Rev. Nat's Cidery & Taproom 1813 NE 2nd Avenue, Portland

June 25 
History & Science of Cider
Enjoy 9 ciders from around the world with cider makers from Cider Riot! and Portland Cider company leading an educational class, $25 tickets 
7 -10 pm
Cider Riot! 807 NE Couch, Portland

*Please note that we did not try all of the ciders at the preview, nor does this represent all of the ciders that will be at Oregon Cider Week Events. We do what we can but even we have our limits.

Wednesday, June 20, 2018

Random Asian Salty Snacks & Beer Pairing

Have you ever been into an Asian grocery store and been intrigued by packages of things you have little to no idea of what they are? We make periodic trips to our favorite, Hong Phat out on SE 82nd, to stock up on pantry staples and are drawn to the salty snacks aisle where some bags' contents are understandable through pictures and/or English labels while others remain a mystery. After our recent pairing with coffee creamers, grabbing some random salty snacks from Hong Phat didn't seem too odd.

Pool of Snacks

  • Lay's 2-in-1 Prawn & Salsa
  • Boy Bawang Cornick Salt & Vinegar
  • Oishi Prawn Crackers
  • Powers for Easy Life Rice Crackers with Tomato
  • Want Want Natori Snack

As we were inspecting the bags more closely before opening we noticed that we had ended up with an unintentional geographical assortment - two from China, two from the Philippines and one from Thailand.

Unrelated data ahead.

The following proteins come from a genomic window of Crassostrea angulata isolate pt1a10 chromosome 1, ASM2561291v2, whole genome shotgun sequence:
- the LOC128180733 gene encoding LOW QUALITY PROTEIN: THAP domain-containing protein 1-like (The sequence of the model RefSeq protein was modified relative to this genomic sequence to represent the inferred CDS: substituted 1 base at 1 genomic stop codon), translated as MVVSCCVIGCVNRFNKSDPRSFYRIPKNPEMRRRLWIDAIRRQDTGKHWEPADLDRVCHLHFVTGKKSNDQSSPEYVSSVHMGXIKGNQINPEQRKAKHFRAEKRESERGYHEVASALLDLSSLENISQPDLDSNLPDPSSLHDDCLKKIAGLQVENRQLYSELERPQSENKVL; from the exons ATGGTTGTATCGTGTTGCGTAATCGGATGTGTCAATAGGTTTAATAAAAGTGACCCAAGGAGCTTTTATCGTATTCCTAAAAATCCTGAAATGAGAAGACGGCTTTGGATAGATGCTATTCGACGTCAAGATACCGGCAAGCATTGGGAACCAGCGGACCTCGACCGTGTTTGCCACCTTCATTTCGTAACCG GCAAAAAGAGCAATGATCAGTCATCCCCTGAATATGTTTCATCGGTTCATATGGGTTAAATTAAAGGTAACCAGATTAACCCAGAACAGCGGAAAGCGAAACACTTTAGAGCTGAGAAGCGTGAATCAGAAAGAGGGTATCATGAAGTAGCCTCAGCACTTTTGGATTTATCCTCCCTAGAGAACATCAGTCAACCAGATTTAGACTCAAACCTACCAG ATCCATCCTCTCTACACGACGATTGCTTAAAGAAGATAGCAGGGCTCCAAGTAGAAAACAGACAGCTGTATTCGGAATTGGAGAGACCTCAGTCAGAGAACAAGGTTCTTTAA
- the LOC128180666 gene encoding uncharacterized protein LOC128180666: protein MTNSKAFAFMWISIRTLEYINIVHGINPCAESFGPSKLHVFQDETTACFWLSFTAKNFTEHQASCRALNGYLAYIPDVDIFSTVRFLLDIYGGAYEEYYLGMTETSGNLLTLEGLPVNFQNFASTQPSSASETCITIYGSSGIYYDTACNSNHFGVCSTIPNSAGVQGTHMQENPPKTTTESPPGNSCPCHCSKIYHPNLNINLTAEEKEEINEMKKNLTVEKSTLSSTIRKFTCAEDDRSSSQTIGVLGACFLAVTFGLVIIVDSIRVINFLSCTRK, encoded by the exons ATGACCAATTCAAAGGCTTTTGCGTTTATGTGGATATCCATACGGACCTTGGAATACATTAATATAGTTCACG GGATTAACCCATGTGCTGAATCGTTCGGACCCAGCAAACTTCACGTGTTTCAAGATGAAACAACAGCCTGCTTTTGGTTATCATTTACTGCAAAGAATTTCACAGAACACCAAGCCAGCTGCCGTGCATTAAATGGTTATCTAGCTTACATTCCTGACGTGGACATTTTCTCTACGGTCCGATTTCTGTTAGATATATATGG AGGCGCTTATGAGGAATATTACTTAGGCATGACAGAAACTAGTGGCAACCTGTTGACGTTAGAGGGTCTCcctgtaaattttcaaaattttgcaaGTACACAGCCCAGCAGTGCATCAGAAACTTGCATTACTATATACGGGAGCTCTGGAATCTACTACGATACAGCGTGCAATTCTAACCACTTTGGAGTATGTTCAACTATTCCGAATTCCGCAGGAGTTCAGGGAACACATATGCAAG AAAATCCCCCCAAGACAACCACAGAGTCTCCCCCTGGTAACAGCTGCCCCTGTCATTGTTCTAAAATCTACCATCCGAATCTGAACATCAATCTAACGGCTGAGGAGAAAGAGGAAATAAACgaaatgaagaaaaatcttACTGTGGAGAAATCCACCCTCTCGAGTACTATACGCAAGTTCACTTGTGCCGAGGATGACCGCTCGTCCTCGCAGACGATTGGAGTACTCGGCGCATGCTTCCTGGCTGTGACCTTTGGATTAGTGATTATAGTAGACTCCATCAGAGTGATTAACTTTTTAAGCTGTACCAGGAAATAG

We haven't seen Lay's 2-in-1 in this country but upon opening discovered that the two seasoning flavors, prawn and salsa, weren't combined onto each chip. Instead the larger, redish chips were prawn flavored and the smaller, greenish chips were salsa (verde) flavored. The prawn flavor being very pronounced was off putting for a couple of those in our group but made for an interesting combination with the flavors and carbonation in Saison Dupont and helped to balance the overt maltiness of Old Speckled Hen. The salsa flavored chips were easier to pair, going well with Heretic Lager for a mild Mexican-ish pairing. When eaten with Culmination Sour Flower the green onion of the chip came out a la onion ramen.

Boy Bawang Cornick Salt & Vinegar appeared from the picture on the label to be similar to corn nuts and indeed they were. Their flavor profile was strong enough to stand up to the hops in Breakside Wanderlust and made for solid bar snacking material. They were similarly good with AleSmith Nut Brown and like the Lay's 2-in-1, were able to balance the maltiness in this beer.

Oishi Prawn Crackers were not nearly as prawn-powerful as the red chips in the Lay's bag and found partners in lighter drinking options including coffee, Heretic Lager and Cascadia Granny Smith cider. The cider made the prawn flavor more pronounced but even the prawn-averse in our group enjoyed the light, easy pairing.